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Maternal and Newborn Care Unit
While You Are Here - Routines

Routine for Babies

  • Healthy babies stay in the room in with their mothers 24 hours a day to encourage family bonding and make breastfeeding easier.
  • Your Primary Care Nurse will examine your baby at least once each shift to ensure that your baby is adjusting to birth appropriately. Your nurse may have to check the baby's vital signs more frequently.
  • Be alert and watch for your baby's feeding signs such as stirring, stretching, moving hands to mouth, sucking, licking, rooting, rapid eye movement and waking. Offer the breast whenever your baby shows feeding signs, and at least 8 times in 24 hours.
  • More information about breastfeeding your baby
  • Skin-to-skin contact with your baby is strongly encouraged. Skin-to-skin contact with your baby helps your baby to regulate their body temperature, feel soothed and enhances breastfeeding success.
  • Information about how to care for your baby will be provided throughout your stay. If you have any questions, feel free to ask your nurse.

Routine for Mothers

Vaginal Deliveries:

  • Your Primary Nurse will examine you at least once each shift to ensure that you are healing appropriately. Your nurse may have to check your vital signs more frequently.
  • If you have had an episiotomy or a tear when giving birth, soaking in a warm bathtub twice a day is recommended. It is okay to follow your regular showering routine after giving birth vaginally.
  • You may have an IV after giving birth. This will be removed by your nurse when you no longer require it for medications or fluids.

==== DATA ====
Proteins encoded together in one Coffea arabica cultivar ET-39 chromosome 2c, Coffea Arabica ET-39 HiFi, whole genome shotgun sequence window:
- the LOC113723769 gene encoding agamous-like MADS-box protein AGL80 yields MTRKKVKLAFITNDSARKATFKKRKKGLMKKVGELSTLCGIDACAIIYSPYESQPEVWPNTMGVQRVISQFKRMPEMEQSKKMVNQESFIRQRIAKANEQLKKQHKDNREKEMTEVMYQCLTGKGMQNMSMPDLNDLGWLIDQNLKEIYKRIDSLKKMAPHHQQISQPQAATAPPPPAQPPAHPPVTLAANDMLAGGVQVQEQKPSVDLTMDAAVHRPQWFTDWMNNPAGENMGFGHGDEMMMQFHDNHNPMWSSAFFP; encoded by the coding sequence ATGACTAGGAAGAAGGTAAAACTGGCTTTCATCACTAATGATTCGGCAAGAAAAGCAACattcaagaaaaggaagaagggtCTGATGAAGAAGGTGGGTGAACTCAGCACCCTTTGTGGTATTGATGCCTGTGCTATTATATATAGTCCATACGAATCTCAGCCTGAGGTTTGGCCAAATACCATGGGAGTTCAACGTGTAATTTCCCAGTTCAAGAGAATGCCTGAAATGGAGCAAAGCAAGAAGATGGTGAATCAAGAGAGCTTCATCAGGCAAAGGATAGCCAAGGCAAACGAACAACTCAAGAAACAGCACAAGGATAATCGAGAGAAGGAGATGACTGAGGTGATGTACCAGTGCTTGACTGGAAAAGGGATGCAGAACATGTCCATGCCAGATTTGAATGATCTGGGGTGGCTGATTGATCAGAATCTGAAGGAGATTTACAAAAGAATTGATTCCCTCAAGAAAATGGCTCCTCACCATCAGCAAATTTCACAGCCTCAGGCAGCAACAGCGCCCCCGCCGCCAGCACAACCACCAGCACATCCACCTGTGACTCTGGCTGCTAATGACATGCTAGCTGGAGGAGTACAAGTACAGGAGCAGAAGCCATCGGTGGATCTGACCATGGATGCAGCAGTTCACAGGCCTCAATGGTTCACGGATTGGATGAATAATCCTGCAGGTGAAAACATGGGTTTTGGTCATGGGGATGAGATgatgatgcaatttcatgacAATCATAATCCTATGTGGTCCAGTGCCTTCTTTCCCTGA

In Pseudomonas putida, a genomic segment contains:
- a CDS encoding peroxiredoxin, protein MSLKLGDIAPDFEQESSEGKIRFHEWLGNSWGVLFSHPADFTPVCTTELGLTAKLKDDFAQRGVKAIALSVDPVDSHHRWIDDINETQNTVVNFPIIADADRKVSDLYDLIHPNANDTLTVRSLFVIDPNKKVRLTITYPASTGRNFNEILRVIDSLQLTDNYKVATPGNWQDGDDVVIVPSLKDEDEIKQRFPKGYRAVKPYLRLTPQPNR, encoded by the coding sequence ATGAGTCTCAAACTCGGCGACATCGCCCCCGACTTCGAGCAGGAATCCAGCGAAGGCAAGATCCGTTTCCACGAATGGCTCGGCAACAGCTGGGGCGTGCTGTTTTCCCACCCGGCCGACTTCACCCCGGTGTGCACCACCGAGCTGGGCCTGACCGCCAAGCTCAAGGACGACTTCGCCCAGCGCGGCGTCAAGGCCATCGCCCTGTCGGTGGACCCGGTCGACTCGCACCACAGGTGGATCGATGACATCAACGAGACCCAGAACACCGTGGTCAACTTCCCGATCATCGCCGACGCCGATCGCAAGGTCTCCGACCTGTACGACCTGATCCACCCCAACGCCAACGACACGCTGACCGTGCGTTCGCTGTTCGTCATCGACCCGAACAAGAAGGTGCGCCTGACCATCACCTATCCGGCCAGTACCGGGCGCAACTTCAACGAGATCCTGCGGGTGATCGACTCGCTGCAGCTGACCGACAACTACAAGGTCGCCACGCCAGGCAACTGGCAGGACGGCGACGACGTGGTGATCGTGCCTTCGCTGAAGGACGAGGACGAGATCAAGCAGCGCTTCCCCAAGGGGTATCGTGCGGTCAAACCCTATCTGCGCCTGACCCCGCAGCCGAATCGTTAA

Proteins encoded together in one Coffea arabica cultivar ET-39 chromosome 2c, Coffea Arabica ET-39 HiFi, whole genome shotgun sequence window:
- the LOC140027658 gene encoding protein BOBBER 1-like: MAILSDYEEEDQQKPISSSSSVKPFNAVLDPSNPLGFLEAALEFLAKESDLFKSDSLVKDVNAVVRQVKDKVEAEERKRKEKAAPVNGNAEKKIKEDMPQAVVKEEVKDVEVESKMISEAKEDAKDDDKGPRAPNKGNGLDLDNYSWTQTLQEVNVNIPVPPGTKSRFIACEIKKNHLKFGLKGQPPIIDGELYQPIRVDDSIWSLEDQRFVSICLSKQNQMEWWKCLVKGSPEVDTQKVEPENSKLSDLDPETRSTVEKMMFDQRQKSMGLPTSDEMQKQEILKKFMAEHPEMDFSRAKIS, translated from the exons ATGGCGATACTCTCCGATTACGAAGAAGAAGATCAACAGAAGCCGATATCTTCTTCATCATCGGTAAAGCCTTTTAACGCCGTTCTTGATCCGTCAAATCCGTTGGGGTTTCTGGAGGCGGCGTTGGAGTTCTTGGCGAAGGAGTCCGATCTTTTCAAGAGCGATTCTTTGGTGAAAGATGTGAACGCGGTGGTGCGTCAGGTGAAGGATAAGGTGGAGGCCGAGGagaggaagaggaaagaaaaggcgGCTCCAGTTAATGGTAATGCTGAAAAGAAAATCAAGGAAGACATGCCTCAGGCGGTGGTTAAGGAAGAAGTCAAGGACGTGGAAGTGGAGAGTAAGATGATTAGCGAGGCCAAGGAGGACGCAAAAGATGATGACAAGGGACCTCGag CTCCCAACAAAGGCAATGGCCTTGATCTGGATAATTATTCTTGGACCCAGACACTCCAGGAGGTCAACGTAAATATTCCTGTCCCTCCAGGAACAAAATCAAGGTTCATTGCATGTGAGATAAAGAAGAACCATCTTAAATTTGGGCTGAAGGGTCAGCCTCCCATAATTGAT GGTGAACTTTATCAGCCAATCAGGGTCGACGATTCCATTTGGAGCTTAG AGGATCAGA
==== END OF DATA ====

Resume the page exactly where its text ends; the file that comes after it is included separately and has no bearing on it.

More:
• Information about how to care for your body after giving birth will be provided throughout your stay. If you have any questions, feel free to ask your nurse.

Cesarean Section Deliveries:mom and baby in pink pants5001.jpg

  • Your Primary Nurse will examine you at least once each shift to ensure that you are healing appropriately. Your nurse may have to check your vital signs more frequently.
  • Your nurse will assist you when you get out of bed for the first time after your surgery. Most of the time, this is done about 6 hours after the birth of your baby.
  • You will have an IV after having surgery. This will be removed by your nurse when you no longer require it for medications or fluids.
  • You will have a urinary catheter after having surgery. This will be removed by your nurse when you are able to get up to the toilet on your own. Most of the time, this is done about 18 hours after the birth of your baby.
  • You are advised not to shower until the second day after your surgery. This is to reduce the risk of getting an infection in your incision.
  • Tub baths are discouraged for 2 weeks after a cesarean section. Showers are recommended.
  • Information about how to care for your body after surgery and delivery will be provided throughout your stay. If you have any questions, feel free to ask your nurse.

Managing Pain after Giving Birth:

  • Your nurse can suggest a variety of ways to help you manage your pain after giving birth.
  • If you had an episiotomy or a tear when giving birth, soaking in a warm bathtub twice a day is recommended.
  • Ice packs are available for use.
  • Your doctor will prescribe medications that are safe to take while breastfeeding for the duration of your hospital stay.
  • A medication package may be given to you if your nurse determines you are an appropriate candidate for our Self-Administered Medication (SAM)​ program.
  • If you are having pain, please tell your nurse so she can keep you comfortable.
  • It is important to rest and relax to help your body heal.
Last Modified: Monday, May 15, 2017 |
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